On the nature and corporeality of Elves and Fairies according to Tolkien

Wednesday Aug 07   02:30 PM to 03:00 PM (30 minutes)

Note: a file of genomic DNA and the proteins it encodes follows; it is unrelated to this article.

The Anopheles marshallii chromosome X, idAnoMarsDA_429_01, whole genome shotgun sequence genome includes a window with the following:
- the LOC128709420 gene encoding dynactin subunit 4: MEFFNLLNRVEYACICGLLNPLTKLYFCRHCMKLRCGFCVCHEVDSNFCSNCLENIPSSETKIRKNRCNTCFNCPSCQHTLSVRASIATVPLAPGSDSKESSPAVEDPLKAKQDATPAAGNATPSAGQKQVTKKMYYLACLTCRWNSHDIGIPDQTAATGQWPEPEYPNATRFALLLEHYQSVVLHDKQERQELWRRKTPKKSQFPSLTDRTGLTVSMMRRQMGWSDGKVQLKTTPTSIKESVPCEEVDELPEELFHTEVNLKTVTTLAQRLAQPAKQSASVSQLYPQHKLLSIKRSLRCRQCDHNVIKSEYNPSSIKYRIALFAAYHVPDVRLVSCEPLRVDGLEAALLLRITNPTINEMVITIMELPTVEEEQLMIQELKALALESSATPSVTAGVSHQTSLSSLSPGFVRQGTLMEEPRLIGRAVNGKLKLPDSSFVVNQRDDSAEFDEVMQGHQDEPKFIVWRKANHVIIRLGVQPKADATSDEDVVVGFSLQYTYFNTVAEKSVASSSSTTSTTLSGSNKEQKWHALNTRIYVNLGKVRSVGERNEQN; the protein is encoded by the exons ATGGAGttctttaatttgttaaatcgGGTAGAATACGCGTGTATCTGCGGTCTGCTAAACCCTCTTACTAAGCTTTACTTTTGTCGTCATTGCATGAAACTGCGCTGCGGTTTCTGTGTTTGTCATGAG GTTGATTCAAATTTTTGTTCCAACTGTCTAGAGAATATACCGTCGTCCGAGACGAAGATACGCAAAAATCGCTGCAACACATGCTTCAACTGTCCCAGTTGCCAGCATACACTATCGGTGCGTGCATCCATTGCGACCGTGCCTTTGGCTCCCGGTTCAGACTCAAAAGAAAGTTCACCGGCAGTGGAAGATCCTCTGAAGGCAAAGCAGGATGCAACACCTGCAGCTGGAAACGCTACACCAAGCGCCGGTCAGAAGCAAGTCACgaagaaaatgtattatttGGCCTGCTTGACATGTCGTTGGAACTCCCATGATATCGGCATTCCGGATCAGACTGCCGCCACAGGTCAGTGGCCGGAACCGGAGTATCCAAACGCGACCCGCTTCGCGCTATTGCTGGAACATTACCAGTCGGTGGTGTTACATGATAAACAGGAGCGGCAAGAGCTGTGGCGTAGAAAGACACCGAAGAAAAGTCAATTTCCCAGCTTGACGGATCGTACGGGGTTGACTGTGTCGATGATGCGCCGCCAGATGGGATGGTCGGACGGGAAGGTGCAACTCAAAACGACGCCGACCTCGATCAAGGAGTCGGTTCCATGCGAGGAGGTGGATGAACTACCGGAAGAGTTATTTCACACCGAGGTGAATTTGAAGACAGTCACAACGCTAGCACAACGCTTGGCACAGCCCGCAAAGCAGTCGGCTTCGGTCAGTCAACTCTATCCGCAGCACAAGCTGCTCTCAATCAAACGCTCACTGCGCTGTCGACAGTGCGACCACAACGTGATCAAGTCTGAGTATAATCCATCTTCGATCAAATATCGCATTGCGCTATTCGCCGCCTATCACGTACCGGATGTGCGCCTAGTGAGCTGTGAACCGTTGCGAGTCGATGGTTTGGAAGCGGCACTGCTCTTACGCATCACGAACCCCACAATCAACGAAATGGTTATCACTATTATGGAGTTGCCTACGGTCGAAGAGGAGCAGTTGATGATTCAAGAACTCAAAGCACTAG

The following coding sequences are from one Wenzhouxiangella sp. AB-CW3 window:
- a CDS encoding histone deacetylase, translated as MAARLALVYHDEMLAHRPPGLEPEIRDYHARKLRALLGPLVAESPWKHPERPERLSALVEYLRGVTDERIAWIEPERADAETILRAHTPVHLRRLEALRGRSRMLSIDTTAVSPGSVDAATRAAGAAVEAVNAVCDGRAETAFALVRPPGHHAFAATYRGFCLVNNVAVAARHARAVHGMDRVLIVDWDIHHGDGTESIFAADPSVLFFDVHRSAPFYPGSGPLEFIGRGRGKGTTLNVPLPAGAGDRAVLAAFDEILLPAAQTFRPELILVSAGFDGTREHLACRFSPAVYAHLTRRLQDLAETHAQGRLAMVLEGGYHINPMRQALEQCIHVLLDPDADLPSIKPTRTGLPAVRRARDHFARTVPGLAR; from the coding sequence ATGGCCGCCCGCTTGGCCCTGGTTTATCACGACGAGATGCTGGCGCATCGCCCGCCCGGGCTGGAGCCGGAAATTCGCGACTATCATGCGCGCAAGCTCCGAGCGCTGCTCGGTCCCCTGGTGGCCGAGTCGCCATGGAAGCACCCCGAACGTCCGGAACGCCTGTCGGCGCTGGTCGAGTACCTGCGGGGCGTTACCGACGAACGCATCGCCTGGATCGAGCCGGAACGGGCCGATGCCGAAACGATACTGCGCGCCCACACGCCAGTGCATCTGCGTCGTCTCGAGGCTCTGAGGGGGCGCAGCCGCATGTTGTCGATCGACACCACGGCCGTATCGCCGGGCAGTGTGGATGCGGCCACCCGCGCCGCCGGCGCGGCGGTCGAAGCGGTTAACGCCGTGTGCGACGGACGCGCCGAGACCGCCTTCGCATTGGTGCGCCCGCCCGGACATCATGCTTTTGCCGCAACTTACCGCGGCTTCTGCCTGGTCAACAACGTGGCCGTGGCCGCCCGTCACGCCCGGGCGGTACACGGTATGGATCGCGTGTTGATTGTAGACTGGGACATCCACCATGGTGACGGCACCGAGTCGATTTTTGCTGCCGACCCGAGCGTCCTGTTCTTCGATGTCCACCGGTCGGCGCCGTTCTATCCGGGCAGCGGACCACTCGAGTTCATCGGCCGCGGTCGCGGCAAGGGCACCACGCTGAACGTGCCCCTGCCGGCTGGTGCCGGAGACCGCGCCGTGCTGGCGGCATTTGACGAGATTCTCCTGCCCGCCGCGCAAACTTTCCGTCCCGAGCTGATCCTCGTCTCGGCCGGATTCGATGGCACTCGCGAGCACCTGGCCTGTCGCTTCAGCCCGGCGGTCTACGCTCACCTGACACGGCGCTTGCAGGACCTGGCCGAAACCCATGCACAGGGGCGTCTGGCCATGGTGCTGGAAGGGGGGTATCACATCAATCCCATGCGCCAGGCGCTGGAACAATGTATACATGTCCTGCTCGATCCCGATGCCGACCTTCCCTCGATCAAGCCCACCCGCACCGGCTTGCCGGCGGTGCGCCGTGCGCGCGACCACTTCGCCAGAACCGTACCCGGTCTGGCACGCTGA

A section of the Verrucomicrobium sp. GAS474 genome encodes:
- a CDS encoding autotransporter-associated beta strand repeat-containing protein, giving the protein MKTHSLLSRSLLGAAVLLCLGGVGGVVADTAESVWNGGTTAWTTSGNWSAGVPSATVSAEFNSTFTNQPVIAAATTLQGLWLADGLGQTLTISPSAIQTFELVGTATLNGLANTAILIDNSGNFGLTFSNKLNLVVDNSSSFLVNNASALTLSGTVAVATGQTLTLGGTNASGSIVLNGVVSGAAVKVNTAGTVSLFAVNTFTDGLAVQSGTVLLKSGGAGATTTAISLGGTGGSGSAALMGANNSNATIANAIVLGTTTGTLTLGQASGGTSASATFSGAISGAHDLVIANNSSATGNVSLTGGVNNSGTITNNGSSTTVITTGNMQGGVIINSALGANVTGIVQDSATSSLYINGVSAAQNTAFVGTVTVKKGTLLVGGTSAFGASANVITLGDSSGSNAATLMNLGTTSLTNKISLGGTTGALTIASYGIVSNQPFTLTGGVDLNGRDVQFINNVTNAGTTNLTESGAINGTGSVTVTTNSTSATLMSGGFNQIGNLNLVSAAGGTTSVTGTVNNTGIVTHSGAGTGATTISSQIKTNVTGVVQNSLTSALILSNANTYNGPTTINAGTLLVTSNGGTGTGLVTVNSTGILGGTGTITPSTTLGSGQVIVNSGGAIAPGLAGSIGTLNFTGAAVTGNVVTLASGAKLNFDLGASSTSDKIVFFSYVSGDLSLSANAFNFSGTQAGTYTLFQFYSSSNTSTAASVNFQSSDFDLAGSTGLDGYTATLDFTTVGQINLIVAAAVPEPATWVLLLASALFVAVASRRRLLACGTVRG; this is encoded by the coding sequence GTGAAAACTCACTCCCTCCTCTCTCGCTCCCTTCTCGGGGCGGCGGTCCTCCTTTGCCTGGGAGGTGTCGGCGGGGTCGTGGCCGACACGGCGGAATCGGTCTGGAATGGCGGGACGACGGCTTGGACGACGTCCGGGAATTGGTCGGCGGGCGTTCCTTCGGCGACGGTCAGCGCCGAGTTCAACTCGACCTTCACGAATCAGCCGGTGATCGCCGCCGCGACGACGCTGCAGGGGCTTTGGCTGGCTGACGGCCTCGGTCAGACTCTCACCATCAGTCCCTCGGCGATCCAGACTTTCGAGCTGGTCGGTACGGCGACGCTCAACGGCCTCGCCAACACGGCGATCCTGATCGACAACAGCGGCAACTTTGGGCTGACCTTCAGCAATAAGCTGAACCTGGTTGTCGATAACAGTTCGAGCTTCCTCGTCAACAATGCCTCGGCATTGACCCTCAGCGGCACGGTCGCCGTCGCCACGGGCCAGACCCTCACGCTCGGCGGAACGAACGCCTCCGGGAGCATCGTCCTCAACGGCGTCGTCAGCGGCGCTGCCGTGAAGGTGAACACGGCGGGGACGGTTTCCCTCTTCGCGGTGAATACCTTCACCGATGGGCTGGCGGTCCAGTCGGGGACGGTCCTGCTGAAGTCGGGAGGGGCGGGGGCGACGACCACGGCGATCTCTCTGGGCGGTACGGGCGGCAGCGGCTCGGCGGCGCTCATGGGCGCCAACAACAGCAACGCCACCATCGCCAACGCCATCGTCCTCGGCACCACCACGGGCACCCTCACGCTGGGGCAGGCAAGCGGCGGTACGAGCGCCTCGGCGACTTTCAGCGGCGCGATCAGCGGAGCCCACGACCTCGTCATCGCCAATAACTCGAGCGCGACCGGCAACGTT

The question of the nature and corporeality of Elves and fairies in Tolkien’s writings and its relationship with traditional literature has been already extensively explored and might seem a moot one. In Tolkien’s legendarium, Elves (called Quendi or Eldar) are incarnate beings born into the world, similar in bodily form to Men, but having a different relation with Time, being immortal and bound to the world until its end. This conception was well established since ‘The Book of the Lost Tales’ in 1917 and was consistently maintained in subsequent rewritings of the mythology. However, while revising his ‘On fairy-stories’ essay for publication in the early 1940s, Tolkien speculated on the “real” nature of fairies (or elves) in the Primary World, and posited that they were actually “spirits, daemons, inherent powers of the created world”, “non-incarnate minds (or souls) of a stature and even nature more near to that of Man (…) than any other rational creatures.” This passage is remarkable in exposing Tolkien’s metaphysical speculation on fairies and has been noted by many scholars such as Fimi, Flieger and Wickham-Crowley. This ontological status of fairies in the Primary World is essentially different from the one of the Elves in the Secondary World that Tolkien developed in over 50 years of creative work. The goal of this paper is firstly to explore how this idea of fairies and elves as daemons and non-incarnate minds relates to classical antiquity and medieval sources influenced by Plato’s Timaeus (Apuleius, Chalcidius, Bernardus Silvestris...), early modern folklorists such as Robert Kirk and Jacob Grimm, as well as Tolkien’s contemporary and friend C.S. Lewis. Secondly, I will investigate whether non-incarnate elf-like beings appear in Tolkien’s writings, examining his early poetry and ‘The ‘Book of the Lost Tales’, his science-fiction novel ‘The Notion Club Papers’ and the associated account ‘The Drowning of Anadûne’, concluding with ‘Smith of Wootton Major’ and its related essay.

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